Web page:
Statehood Doesn’t Pay Bills

Nationalism has long been the cause of alot of pain and broken dreams in the history of the world. Yet nationalism is the force that brings about so many changes in so many places, even in this day and age.

I was working in Portugal several years ago when East Timor formerly declared it’s independence from Indonesia. Needless to say it was a big deal in Lisbon, at some level, as the nation watched a new country set out on the quest for freedom, prosperity… insert lofty goal. And of course, as I watched the ceremony in Dili, I can’t deny a feeling, based on all that I know from world history and the inequality that is the world economy, that East Timor would never really achieve much of a quality of life. For all the beauty and nobility of independence, you could spin the globe, crunch the numbers, and know that the new nation’s odds of a prosperous survival were slim to none.

Now we watch Kosovo. I know, I know, different details, different history, some different problems. But the facts still spell out the same feelings. Independence and freedom from whatever oppression, past or present, that certainly sounds good. No wonder lots of good people out there support the declaration. Yet what chance does it’s people have in this global economy and the political chess game that leaves a majority of the new nation as a bunch of expendable pawns; useful for flag waving news footage, but not worth a serious investment or some serious problem solving strategies. Powerful forces in the world of business and politics might have been salivating at the chance to use the cause and the region for their own goals, but now they can salivate even more as disorganization and internal struggles make it easy to profit.

Now you hear the whispers in different parts of the world get louder; Turkish Cyprus, Abkasia, Chechnya, Ingushetia, Palestine, Western Sahara, Aceh… places where the calls for independence grow louder now. And who would dare speak against many of those cases, where people have suffered and hoped for independence for so long.

While I don’t speak against most of these calls, I will add a question to the equation. How will they live? Will there be a way to seriously live without the threat of famine, violence, or some other terrible factor. Do they have some way to stand on their own two feet in a global economy that specializes in picking apart new nations without the luxury of lots of money or some magic resource?

Independence sounds lovely. But when calculating and dreaming of the kind of life people should have, I wish we would factor in what happens once you’ve got that independence. That’s the part that could really help make a better future for all people.


  1. February 21, 2008

    In one of my college history courses, we’ve been discussing Kosovo’s quest for independence. We’ve also been talking about countries being ready for such a big step, and the ensuing push from the US for these countries to be ‘democratic.’ What the US doesn’t recognize, at least not publicly, is that not all countries are ready for ‘freedom’ and ‘democracy,’ and ultimately, will fail.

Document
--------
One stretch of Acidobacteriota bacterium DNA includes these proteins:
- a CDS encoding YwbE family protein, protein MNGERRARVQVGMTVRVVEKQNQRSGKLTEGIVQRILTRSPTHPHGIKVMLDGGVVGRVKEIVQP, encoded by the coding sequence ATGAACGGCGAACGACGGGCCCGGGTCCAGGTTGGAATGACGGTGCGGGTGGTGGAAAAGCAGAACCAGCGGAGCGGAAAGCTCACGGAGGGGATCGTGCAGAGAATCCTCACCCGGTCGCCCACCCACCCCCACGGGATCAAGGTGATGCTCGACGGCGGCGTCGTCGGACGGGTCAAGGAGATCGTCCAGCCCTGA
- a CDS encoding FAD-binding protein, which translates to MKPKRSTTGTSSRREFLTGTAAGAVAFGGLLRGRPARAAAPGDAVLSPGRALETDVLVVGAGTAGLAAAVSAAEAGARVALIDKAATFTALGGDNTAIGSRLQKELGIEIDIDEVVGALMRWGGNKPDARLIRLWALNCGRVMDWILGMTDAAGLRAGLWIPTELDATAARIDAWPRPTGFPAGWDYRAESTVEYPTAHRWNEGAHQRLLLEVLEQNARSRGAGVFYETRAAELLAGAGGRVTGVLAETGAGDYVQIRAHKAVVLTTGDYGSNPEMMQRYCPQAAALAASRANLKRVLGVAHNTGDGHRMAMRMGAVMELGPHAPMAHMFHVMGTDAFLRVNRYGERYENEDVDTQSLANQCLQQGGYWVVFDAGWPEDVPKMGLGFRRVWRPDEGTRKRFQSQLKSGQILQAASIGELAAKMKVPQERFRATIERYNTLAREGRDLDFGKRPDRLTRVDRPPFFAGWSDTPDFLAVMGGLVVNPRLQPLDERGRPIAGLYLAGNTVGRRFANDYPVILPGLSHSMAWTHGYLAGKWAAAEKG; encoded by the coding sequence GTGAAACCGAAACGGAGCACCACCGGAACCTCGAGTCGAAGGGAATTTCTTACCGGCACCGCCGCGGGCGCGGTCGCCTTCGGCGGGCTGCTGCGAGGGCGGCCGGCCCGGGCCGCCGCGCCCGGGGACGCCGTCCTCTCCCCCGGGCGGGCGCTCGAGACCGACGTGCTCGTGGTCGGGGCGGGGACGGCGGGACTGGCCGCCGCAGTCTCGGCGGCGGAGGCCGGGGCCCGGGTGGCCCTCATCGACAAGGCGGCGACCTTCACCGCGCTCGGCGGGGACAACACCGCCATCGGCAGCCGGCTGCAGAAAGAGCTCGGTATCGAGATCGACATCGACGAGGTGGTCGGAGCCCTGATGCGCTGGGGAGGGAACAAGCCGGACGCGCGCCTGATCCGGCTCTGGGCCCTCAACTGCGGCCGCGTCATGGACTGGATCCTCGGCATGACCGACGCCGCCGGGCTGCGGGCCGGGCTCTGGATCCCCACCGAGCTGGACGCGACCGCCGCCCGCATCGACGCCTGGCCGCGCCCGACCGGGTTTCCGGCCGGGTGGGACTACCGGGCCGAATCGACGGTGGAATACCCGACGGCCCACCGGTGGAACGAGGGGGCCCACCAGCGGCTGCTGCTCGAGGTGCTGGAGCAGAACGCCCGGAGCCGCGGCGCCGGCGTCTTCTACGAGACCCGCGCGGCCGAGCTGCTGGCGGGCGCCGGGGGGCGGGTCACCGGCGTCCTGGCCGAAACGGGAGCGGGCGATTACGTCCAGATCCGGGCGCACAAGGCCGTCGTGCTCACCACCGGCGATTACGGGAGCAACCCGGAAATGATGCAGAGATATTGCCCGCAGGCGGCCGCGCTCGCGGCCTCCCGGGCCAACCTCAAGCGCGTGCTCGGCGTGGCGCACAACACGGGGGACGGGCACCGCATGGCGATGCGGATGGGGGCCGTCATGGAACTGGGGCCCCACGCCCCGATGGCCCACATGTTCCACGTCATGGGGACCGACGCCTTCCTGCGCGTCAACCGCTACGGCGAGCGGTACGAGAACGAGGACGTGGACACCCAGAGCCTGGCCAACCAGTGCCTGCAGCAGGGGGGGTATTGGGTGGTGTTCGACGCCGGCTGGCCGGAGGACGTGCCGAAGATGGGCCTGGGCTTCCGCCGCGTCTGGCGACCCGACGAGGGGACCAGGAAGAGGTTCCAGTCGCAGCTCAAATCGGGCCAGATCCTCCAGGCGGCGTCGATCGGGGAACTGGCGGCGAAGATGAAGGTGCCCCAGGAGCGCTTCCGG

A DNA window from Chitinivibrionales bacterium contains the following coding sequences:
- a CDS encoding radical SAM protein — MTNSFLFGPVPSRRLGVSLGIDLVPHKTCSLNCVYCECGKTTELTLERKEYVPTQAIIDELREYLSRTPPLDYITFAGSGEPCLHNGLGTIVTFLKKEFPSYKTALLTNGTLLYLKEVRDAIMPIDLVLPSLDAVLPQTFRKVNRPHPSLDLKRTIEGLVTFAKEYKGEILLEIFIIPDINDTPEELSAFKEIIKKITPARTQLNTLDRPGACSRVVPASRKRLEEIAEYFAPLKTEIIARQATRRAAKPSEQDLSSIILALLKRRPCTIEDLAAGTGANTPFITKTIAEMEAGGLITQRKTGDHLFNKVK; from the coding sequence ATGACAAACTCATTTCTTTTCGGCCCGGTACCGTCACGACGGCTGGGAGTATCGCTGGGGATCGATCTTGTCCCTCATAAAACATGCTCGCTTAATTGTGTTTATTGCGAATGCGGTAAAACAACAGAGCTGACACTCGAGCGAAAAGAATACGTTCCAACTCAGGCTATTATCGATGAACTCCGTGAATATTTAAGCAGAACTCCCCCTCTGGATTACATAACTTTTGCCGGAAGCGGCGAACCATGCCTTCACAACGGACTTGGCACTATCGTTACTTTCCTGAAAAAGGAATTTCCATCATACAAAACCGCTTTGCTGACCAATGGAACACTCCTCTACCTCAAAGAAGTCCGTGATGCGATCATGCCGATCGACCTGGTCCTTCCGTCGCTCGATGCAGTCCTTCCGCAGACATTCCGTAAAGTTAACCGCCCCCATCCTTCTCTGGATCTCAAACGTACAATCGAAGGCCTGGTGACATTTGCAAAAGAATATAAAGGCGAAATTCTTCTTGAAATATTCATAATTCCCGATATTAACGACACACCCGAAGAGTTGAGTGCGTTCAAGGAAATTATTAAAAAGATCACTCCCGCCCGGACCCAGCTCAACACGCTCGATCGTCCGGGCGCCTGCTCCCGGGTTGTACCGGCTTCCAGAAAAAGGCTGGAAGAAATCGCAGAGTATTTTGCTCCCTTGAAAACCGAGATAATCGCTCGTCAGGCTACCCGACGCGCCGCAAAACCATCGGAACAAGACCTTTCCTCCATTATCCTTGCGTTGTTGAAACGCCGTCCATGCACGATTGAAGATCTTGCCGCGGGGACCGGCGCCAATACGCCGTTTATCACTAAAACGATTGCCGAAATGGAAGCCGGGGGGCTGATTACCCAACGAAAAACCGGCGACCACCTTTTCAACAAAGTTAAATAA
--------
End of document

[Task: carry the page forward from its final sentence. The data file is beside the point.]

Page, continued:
Good luck, Kosovo. But I think you’ll need more than luck to survive.

  2. February 21, 2008

    Good points Mark, and I wish that more people in the media were asking the questions that you bought up. In the midst of all the chaos going on now, it makes me wonder how many things are going on behind the scenes that we’re not paying attention to – images like a McDonalds with broken windows or burning cars are taking up all the front pages.

    ps. I like how you can now see “related posts from the Past” under your entries now.

  3. DROCK
    February 21, 2008

    Independence movements are usually like breakups in bad relationships – there’s fighting, drama, the cops are often called (UN, NATO, etc.) people’s friends get involved telling them to either work it out or leave him girlfriend.

    The only breakup that seemed to work out ok was the Czech/Slovak one, but they were more like adult lovers that realized circumstances put them together more than their own choice.

    There are the Quebec and Basque independence folks that garner as much sympathy from me as rich kid who doesn’t approve of his prep school.

    Also, the romantic and exciting move to independence seems easier and much more fun than the bureaucratic governance of a new nation. What happens when all the flags stop waving and the party ends?

    You have to draft a constitution, tax codes, legislative branch rules, political party system rules, create a court system, federal regulatory codes and systems of enforcement. That’s the fun part then there’s the roads, schools, police, fire, defense, hospitals, water, sewage, energy, communication systems, public transportation, housing…Oh and now that you’re a country there are a thousand different international bodies, organizations, committees, agencies, partnerships and diplomatic commitments you now need to join and manage. You country is also probably in debt so I hope you have a few Phd’s in international finance and Bono’s number on speed dial laying around.

    Independence is romantic, running a country is a lot of work. I guess the next time someone is a proponent of an independence movement ask them what happens after the party is over and the real work starts?

Comments are closed.